New York City public schools, the country’s largest school system, will enforce a “meatless Monday” in its student lunches beginning this fall in an effort to improve health and curb environmental effects, the city announced.
“People are going to look at this, and they’re going to start to emulate what the New York City schools are doing,” Mayor Bill de Blasio said at a press conference on Monday.
The initiative, which will impact 1,800 schools, follows a successful pilot program in Brooklyn involving 15 schools last year, the mayor said.
“We had such overwhelmingly positive feedback that we decided this was the right thing to do,” said school chancellor Richard A. Carranza.
Carranza touted the health benefits of a vegetarian meal, with studies finding that it reduces the risk of heart disease, diabetes, and cancer.
“It’s also good for the environment because it helps us reduce our carbon footprint and preserve essential resources including water,” he added.
Mark Chambers, director of the NYC Mayor’s Office of Sustainability, called meat reduction “one of the single biggest ways individuals can reduce their environmental impact on our planet.”
“Meatless Mondays will introduce hundreds of thousands of young New Yorkers to the idea that small changes in their diet can create larger changes for their health and the health of our planet,” he said in a release.
The program is one of several initiatives undertaken by the school system to improve students’ eating habits.
Back in 2017, it began offering free breakfasts and lunches to all of its students, regardless of their financial need. During the summer months, the city also offers free breakfast and lunch to any New Yorker under the age of 18 through its Summer Meals program. Boston, Chicago, Detroit and Dallas similarly offer free lunch to its public school students.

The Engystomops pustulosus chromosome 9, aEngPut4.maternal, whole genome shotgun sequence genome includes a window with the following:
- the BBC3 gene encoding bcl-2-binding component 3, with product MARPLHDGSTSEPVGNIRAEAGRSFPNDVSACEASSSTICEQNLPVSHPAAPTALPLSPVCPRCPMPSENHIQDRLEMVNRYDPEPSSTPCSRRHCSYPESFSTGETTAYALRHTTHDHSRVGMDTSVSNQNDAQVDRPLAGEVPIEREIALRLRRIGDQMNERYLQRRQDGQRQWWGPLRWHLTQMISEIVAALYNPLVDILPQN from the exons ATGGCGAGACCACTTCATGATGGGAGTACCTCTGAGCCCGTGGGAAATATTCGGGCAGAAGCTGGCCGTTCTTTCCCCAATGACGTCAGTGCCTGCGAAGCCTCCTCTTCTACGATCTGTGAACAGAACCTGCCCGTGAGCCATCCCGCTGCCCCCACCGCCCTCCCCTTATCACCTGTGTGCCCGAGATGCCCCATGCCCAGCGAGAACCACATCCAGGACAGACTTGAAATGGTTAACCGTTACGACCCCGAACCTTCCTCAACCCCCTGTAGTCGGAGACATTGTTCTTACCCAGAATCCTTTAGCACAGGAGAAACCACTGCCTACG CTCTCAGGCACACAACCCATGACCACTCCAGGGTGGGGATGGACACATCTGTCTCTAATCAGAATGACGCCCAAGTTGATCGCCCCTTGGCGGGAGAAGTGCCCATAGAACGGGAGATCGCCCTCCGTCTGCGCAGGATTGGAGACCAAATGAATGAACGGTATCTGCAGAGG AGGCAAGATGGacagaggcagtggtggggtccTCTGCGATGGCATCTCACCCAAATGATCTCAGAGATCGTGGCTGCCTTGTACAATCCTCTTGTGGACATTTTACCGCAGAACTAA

Every Thursday the NYC school system also provides locally-sourced or produced food to its students, according to the city.
All New York City public schools also include recycling stations in the cafeterias, allowing students to sort their recyclables and compostables from their landfill waste. It has also swapped out its polystyrene trays for compostable plates.
Staten Island Borough President James Oddo swiped at any critics of the efforts by citing current health trends among children across the country.
“Look at the data. Look at the childhood obesity. Look at pre-diabetes diagnoses. Look at the fact that 65% of American kids age 12-14 shows signs of early cholesterol disease. Then, perhaps you will embrace the fact that we can’t keep doing things the same way, including welcoming the idea of Meatless Mondays,” he said in a statement.